Welcome to Music Meter Monday, a new feature on the O Music Awards Blog whereby we introduce you to a band that’s currently climbing the MTV Music Meter Charts. This week’s buzzy band? The all-woman, all-kickass supergroup, Wild Flag.
For the last five years, Mary Timony (whose former band Helium you may remember rocking out to in high school) has been teaching music lessons — helping young students form their own bands and put on shows. Timony, a music vet, was feeling a bit burned out on the band scene, herself.
“No one was coming to the shows. The last tour I went on I lost a lot of money,” she says of her solo efforts after Helium broke up. “So I was like, ‘I can’t do this anymore.’ I also really wanted to collaborate with people. I had been wanting to for a long time. So I kept thinking about that. And then suddenly this opportunity came along.”
The opportunity that she’s referring to is Wild Flag, a band that came into being just over a year ago after Carrie Brownstein (Excuse 17, Sleater-Kinney) collaborated on a soundtrack for a film called Women, Art, Revolution with Janet Weiss (Quasi and Sleater-Kinney, among other bands) and Rebecca Cole (The Minders). Brownstein and Co. decided to keep writing music together, and soon called Timony into the fold. All four members have known each other for years, having toured/played together for a decade or so. Their first, self-titled album debuted in September.
“I don’t think we would have thought of ourselves as a super group,” Timony says of the moniker the band has earned. “And then we were just kind of like, ‘What?’ A supergroup to me means what a supergroup meant in the ’80s, like Asia and the Traveling Wilburys. It’s not like we’ve had these huge careers or anything — I guess Sleater Kinney was very popular. So it doesn’t seem fitting to us. But it’s fine now. I’ll accept whatever as long as people are liking it, it doesn’t matter what people are labeling it as.”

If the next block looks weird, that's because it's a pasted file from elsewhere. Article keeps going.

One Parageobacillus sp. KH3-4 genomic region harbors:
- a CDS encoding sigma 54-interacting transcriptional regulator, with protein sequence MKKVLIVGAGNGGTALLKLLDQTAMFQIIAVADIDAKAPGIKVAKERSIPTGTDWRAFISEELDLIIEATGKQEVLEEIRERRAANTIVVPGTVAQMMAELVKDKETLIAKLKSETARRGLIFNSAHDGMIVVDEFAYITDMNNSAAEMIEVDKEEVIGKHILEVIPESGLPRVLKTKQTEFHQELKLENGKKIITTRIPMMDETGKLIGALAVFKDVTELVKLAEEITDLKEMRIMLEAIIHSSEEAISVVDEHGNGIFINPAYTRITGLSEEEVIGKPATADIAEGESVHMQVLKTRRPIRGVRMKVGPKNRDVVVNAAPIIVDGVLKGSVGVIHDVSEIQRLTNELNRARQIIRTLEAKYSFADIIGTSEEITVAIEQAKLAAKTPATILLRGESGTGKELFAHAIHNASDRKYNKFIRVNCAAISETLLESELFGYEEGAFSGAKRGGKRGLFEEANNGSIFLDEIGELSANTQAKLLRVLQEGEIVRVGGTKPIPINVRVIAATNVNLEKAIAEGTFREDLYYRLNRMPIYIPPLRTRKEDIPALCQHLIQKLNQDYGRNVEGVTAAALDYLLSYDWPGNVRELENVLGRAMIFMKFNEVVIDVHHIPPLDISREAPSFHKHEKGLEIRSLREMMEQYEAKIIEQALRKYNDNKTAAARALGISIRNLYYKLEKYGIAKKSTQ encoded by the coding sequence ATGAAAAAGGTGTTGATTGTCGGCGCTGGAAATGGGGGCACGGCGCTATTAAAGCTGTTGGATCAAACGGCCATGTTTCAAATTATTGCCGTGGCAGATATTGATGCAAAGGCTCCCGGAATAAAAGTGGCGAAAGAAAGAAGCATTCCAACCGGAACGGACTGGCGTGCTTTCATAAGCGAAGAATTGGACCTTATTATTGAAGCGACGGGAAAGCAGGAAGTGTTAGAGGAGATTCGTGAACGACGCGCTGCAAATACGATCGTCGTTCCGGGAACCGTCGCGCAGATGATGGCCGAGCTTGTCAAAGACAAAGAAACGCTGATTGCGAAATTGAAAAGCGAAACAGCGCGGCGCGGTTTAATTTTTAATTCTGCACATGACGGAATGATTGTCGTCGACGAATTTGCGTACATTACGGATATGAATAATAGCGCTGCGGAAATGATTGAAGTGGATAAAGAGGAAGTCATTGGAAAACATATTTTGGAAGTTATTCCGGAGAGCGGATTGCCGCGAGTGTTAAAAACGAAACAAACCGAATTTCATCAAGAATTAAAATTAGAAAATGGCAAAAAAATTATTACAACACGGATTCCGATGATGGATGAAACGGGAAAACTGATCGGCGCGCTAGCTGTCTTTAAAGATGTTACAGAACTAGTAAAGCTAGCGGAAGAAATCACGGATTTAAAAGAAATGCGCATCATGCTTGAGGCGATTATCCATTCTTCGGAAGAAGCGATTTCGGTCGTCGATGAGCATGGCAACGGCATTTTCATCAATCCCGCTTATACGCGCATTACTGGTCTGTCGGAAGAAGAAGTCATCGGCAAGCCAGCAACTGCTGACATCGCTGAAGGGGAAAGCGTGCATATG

The people, apparently, are liking it — and with good reason. Wild Flag’s disc is equal parts singalong “driving around with the top down” fun (see: the video for the anthemic “Romance”) and dreamy absurdity (see: “Glass Tambourine,” which recalls tunes like “Leon’s Space Song” off of Helium’s The Magic City).
According to Timony, the band’s songwriting process is largely collaborative, and the chemistry is fluid. “It has something to do with having done rock music for as long as we have,” she says. “We’ve kind of honed down how to be in a band and how to play shows. And we’re really having fun with this band. Especially playing live. You never know what to expect, really.”
Although her students miss her — they plan to come out and see the band play when they come through Timony’s hometown of D.C. — the musician is happy to be playing again. “I feel so incredibly lucky because I didn’t expect to be doing music again, really,” she says. “I was just teaching and perfectly fine doing that, and then this band happened to come along. I kind of can’t even believe it.”
Image courtesy of Merge Records
By Brenna Ehrlich